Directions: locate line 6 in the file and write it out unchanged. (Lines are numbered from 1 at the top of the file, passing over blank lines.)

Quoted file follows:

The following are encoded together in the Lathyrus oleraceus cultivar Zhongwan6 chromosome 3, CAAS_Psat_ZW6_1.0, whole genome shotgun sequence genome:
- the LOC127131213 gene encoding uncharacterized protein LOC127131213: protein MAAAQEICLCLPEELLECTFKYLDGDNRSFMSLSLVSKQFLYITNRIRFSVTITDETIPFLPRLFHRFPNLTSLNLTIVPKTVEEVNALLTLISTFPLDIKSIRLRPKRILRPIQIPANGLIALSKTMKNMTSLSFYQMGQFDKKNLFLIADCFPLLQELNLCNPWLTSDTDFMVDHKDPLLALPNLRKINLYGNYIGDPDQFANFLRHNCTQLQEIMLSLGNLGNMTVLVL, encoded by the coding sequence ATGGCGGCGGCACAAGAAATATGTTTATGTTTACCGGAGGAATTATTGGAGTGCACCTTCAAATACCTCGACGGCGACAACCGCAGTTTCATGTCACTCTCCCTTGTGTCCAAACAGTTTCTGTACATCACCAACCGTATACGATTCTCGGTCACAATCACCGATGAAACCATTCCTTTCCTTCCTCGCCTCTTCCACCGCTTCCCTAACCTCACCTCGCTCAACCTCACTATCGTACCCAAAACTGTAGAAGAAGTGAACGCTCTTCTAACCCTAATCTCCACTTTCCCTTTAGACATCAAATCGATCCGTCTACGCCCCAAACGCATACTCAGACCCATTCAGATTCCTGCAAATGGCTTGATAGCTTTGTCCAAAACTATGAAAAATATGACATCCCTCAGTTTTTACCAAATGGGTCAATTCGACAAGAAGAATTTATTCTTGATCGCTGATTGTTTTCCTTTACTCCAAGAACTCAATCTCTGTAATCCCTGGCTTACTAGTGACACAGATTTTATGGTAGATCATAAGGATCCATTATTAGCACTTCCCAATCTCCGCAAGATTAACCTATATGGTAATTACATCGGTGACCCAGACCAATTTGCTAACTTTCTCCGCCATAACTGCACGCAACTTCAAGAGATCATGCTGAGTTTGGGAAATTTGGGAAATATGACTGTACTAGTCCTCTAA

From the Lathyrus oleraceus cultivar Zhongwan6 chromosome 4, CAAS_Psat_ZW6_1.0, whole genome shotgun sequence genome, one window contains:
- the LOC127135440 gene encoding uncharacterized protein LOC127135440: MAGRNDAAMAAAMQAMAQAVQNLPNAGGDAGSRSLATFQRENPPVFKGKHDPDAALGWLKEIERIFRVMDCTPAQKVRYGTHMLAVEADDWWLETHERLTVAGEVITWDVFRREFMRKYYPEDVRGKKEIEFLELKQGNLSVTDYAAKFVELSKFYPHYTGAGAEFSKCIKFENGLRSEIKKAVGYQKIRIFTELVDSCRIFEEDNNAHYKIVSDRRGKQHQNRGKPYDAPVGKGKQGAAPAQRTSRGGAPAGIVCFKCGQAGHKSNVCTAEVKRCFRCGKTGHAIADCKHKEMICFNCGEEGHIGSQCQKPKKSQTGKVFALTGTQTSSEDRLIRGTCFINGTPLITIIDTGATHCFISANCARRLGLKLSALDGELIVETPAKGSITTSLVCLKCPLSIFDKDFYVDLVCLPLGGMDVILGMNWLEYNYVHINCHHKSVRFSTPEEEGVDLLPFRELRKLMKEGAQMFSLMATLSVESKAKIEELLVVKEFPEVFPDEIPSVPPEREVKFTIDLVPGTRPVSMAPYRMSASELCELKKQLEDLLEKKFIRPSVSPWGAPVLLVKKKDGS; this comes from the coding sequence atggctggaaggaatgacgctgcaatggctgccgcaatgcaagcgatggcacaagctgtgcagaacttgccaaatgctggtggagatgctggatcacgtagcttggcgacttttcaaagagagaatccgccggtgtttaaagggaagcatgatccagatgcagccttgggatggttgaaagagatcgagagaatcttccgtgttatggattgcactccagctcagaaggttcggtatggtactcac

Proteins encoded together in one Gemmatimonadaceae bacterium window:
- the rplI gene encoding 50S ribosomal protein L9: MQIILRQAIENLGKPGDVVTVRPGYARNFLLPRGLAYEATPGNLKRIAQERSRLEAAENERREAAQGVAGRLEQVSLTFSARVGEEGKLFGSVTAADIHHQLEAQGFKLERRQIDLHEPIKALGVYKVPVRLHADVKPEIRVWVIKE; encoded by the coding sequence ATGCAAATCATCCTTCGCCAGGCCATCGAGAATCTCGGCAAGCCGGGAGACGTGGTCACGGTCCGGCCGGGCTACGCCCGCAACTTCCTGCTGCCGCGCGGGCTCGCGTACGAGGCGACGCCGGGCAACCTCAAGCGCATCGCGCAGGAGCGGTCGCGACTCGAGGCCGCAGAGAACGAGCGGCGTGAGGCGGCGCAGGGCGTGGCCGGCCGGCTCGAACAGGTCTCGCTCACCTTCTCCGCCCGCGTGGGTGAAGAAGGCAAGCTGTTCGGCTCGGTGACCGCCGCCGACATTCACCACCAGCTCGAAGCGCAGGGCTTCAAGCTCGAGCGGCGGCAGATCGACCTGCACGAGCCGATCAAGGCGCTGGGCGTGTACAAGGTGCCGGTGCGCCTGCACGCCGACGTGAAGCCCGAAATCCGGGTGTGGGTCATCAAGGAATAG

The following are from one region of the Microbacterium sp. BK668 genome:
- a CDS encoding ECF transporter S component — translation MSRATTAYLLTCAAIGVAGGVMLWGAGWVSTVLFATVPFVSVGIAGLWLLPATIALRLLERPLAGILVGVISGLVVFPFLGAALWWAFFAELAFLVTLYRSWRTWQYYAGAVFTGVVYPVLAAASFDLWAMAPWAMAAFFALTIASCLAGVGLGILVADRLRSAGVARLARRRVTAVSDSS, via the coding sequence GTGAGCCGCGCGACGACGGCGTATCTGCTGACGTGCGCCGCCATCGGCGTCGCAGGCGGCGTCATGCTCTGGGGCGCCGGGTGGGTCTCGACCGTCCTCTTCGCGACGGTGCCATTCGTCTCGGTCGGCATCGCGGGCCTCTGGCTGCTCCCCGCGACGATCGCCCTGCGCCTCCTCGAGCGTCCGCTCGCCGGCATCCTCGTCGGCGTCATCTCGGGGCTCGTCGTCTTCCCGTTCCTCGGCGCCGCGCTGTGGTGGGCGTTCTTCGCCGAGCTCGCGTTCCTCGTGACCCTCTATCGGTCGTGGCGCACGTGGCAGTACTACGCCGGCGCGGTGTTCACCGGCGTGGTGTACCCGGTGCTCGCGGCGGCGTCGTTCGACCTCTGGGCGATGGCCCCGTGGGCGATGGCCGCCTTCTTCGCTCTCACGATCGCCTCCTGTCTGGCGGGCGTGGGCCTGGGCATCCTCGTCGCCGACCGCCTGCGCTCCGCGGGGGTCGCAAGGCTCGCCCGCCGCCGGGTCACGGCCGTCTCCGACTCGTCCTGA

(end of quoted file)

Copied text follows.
- the rplI gene encoding 50S ribosomal protein L9: MQIILRQAIENLGKPGDVVTVRPGYARNFLLPRGLAYEATPGNLKRIAQERSRLEAAENERREAAQGVAGRLEQVSLTFSARVGEEGKLFGSVTAADIHHQLEAQGFKLERRQIDLHEPIKALGVYKVPVRLHADVKPEIRVWVIKE; encoded by the coding sequence ATGCAAATCATCCTTCGCCAGGCCATCGAGAATCTCGGCAAGCCGGGAGACGTGGTCACGGTCCGGCCGGGCTACGCCCGCAACTTCCTGCTGCCGCGCGGGCTCGCGTACGAGGCGACGCCGGGCAACCTCAAGCGCATCGCGCAGGAGCGGTCGCGACTCGAGGCCGCAGAGAACGAGCGGCGTGAGGCGGCGCAGGGCGTGGCCGGCCGGCTCGAACAGGTCTCGCTCACCTTCTCCGCCCGCGTGGGTGAAGAAGGCAAGCTGTTCGGCTCGGTGACCGCCGCCGACATTCACCACCAGCTCGAAGCGCAGGGCTTCAAGCTCGAGCGGCGGCAGATCGACCTGCACGAGCCGATCAAGGCGCTGGGCGTGTACAAGGTGCCGGTGCGCCTGCACGCCGACGTGAAGCCCGAAATCCGGGTGTGGGTCATCAAGGAATAG